The US is in talks with Vietnam to position military equipment in the South-east Asian country for the first time since the end of the war just over four decades ago, according to US officials.
The two governments have been discussing the use of Da Nang as a site to store equipment that could be used to respond to natural disasters in the region. The coastal city, perched strategically on the South China Sea, is where US combat forces first arrived in Vietnam in 1965.
The talks about pre-positioning equipment — although heavier on symbolism than military substance — are one example of the transformation in relations between the two former enemies, whose shared anxiety about a rising China has made them partners over the past two decades. Barack Obama, the US president, will arrive in Hanoi on Sunday night for a three-day visit that will anoint Vietnam, a one-party communist state, as an essential part of his “pivot” towards Asia.
But the cautious nature of the military engagements between the two countries, which include limits on the number of port visits and a stress on humanitarian missions, underlines the sensitivities that surround any US involvement in Vietnam. The US carried out an eight-year military intervention in the country from 1965-73.
While Hanoi wants to work with the US to challenge Beijing’s expansive territorial claims on the South China Sea, it is wary of irritating its superpower neighbour — a fellow Communist-run state with which Vietnam shares a complex set of security, trade and political ties.
Vietnam has a tortuous past with China, which controlled much of the north for centuries. Given such tense history and geographical proximity, Vietnam is “China’s Cuba”, one former senior US official said.
“As a Communist party, the US and its values pose an existential threat to [Vietnam’s] regime — but China poses an existential threat to the future of Vietnam as a country,” says Marvin Ott, a Southeast Asia expert at the Johns Hopkins School of Advanced International Studies in Washington. “They have 2000 years of dealing with a China problem and they are better at managing it than anyone else.”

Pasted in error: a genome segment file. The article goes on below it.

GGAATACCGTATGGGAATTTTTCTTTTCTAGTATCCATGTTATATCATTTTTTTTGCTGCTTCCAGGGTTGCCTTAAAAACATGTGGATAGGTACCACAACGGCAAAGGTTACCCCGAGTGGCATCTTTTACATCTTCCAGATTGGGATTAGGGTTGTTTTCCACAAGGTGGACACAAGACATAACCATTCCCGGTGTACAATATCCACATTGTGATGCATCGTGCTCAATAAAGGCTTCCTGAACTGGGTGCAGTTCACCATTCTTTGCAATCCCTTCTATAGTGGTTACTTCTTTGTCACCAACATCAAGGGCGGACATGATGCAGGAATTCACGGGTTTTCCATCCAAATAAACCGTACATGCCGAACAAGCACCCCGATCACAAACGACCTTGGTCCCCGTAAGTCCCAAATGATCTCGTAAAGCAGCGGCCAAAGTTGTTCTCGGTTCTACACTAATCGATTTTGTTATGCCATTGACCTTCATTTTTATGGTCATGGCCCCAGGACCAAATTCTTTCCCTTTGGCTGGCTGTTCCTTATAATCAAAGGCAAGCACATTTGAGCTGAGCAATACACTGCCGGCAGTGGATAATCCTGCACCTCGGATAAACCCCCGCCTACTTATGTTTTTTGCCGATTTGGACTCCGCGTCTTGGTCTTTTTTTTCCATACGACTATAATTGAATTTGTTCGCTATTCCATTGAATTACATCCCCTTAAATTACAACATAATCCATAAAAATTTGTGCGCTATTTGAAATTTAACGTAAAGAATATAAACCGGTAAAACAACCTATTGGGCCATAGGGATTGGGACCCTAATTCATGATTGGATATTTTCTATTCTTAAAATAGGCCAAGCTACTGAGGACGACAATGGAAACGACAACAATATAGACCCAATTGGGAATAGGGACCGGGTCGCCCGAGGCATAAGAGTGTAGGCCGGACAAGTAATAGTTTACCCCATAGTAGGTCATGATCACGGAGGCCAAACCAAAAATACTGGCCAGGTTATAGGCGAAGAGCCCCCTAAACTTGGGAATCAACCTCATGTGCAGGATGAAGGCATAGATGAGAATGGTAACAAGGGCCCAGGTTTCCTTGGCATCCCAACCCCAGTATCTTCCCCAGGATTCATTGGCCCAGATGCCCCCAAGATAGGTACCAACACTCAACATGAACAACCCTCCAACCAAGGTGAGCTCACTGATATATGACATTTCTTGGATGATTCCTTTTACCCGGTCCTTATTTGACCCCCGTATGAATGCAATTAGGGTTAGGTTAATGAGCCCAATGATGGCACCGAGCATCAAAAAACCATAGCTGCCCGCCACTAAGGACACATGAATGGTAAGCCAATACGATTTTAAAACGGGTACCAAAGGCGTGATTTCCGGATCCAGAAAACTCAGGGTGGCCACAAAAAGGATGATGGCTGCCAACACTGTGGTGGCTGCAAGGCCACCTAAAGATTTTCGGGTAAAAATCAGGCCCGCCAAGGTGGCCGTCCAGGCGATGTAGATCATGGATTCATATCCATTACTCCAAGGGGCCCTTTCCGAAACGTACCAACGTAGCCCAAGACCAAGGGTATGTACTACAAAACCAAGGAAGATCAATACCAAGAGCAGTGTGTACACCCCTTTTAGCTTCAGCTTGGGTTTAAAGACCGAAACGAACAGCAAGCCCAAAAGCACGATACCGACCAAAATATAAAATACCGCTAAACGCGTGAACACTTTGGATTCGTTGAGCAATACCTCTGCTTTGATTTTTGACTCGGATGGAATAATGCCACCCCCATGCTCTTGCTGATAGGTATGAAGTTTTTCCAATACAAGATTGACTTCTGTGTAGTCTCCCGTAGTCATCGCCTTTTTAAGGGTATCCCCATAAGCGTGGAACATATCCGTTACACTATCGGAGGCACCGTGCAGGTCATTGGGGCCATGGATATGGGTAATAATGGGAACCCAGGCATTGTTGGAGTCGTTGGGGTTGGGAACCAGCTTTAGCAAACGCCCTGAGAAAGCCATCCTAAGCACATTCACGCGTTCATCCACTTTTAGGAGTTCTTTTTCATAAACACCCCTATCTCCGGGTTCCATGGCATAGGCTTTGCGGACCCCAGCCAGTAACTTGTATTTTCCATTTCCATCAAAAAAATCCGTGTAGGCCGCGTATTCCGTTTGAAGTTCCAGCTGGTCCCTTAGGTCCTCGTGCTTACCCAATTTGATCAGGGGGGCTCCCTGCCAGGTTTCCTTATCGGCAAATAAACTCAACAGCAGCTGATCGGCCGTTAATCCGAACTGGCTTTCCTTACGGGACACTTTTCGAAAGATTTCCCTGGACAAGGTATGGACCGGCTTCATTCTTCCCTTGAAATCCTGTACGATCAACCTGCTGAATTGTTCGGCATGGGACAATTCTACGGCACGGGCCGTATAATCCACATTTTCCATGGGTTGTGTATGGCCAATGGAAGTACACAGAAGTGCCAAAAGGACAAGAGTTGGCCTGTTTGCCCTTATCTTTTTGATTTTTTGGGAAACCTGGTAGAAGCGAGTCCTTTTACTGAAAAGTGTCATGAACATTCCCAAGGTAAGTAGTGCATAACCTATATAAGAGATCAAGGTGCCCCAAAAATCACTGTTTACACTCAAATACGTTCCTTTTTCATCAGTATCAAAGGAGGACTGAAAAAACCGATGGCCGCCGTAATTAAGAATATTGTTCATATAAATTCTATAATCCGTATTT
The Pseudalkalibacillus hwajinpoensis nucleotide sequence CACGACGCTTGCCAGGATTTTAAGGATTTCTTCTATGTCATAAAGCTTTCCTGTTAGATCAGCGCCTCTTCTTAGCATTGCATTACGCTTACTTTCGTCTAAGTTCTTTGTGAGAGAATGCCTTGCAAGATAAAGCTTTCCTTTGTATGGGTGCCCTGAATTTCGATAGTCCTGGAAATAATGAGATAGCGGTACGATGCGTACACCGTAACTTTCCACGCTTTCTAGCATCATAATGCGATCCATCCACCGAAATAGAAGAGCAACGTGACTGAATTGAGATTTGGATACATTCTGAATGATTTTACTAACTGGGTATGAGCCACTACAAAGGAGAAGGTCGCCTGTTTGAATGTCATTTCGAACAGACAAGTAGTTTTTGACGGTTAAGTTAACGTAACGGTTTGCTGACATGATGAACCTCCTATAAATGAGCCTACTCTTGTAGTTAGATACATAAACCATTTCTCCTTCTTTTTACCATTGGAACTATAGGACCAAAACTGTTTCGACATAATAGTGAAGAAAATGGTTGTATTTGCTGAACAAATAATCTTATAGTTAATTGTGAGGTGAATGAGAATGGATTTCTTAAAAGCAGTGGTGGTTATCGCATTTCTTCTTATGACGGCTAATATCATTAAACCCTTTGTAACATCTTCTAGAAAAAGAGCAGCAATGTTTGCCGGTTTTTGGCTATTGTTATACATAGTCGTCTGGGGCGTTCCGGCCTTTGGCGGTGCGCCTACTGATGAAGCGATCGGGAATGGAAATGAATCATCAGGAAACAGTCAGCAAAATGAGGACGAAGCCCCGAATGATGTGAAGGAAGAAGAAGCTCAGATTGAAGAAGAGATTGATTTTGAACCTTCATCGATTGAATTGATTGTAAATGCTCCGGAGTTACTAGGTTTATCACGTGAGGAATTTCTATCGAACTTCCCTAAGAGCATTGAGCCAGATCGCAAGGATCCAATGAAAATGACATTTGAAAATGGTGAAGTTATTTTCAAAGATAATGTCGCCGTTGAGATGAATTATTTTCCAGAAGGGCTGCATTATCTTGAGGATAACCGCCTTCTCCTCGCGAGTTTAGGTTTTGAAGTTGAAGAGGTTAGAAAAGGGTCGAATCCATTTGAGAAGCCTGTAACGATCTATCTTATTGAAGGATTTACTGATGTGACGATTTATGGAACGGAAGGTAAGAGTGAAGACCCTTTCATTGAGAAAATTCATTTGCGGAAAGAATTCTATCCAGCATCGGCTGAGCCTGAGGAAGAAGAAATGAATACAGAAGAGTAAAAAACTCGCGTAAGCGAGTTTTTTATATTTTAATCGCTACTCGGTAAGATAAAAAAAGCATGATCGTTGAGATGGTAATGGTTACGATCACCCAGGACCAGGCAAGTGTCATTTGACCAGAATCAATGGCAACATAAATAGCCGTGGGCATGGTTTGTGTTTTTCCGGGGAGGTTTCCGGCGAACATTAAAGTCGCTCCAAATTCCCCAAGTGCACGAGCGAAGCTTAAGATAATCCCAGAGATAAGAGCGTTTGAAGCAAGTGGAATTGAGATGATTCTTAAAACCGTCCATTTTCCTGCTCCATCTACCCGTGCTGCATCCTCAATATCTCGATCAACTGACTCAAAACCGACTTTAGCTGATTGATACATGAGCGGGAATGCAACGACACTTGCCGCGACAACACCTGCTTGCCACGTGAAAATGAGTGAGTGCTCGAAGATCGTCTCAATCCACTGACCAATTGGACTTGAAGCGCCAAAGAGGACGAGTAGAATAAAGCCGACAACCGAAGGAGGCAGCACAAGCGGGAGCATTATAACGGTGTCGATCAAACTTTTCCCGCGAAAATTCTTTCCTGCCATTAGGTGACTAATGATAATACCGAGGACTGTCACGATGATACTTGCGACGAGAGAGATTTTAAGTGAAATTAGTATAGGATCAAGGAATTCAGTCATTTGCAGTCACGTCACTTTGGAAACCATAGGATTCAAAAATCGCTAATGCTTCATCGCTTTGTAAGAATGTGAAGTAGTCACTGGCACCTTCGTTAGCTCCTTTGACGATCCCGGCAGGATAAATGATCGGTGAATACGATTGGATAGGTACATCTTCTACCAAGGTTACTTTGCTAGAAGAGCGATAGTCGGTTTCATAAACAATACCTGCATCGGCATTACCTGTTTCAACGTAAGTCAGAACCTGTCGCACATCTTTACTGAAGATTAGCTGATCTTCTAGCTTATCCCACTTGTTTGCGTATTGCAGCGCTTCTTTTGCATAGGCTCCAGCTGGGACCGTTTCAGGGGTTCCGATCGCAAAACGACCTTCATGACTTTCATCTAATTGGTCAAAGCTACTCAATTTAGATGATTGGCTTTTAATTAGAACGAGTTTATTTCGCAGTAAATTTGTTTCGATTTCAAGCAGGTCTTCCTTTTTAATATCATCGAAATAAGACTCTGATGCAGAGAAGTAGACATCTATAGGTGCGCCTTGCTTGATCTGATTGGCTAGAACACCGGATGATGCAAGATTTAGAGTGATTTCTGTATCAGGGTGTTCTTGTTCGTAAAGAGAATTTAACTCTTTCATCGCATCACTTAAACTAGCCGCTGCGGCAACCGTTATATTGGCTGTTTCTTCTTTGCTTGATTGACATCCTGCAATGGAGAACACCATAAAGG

Across Southeast Asia, rising fears about China and its growing military have created an open door for the US to improve relationships. In recent years, US aircraft and ships have returned on a semi-permanent basis to the Philippines for the first time in more than two decades, while US Marines have started training in northern Australia and new guidelines have allowed for closer co-operation with Japan. Vietnam has also been keen to enlist the help of the US, albeit at a slower pace.
The US is wary of moving too quickly. Mr Obama’s administration had hoped to announce the end of an embargo on selling offensive weapons to Vietnam, which would be another symbolic step in normalising relations, before his visit. But US officials say a decision has not yet been made — a reflection of continued concerns in Congress about Vietnam’s poor human rights record.
Even once the embargo is lifted, officials say Vietnam is unlikely to buy the sort of weapons — such as anti-ship missiles — that would infuriate the Chinese. Instead, the US is likely to sell Vietnam radar and other equipment to better monitor the South China Sea.
“You do not get to be a top Vietnamese leader without being finely attuned to Chinese views about US-Vietnam relations,” said Evan Medeiros, former senior director for Asia in Mr Obama’s White House. “There is a built-in circuit-breaker, so that they will not do anything that would elicit too strong a reaction from the Chinese.”
The Pentagon declined to comment on the talks with Vietnam. By focusing the discussion on disaster relief, US officials say, the idea of access to Da Nang has been framed in a way that is less provocative to China. In another sign of Vietnamese prudence, it limits port visits by US ships to three a year.
“Vietnam is going to be very cautious about not crossing red lines with China and the United States is going to respect that,” said Patrick Cronin, Asia director at the Center for a New American Security. “We are not looking for any new bases.”
However, Mr Cronin acknowledged that seemingly benign agreements about using facilities could have a dual use if tensions were to rise. “Access arrangements come in all shapes and sizes and . . . may be about making sure we would have the ability to fly aircraft and use ships and submarines in a crisis,” he said.
Vietnam’s slow thaw with the US began in earnest when President Bill Clinton’s administration ended a long-running trade embargo in 1994. Last year, Nguyen Phu Trong became the first general secretary of the Vietnamese Communist party to visit the White House. Mr Obama angered human rights groups by speaking about a desire for “a constructive relationship that is based on mutual respect” during the visit.
However, analysts say the recent diplomatic activity does not mean that Hanoi is choosing Washington over Beijing.
Vietnam depends on Chinese imports and the two countries have several military and civilian partnerships, said Carl Thayer, a Southeast Asia expert at the University of New South Wales in Canberra.
He added that Vietnam was deepening ties with other countries, such as India, Japan and Russia — Hanoi relies on Moscow for weapons imports and maintenance. Russia’s interest in the region was also highlighted on Friday as it hosted a summit in Sochi for leaders from Vietnam and other countries in the 10-member Asean bloc of Southeast Asian states.
“Vietnam is trying to multilateralise its relations,” Mr Thayer said. “So to see it all bilaterally is not how Vietnam looks at it at all.”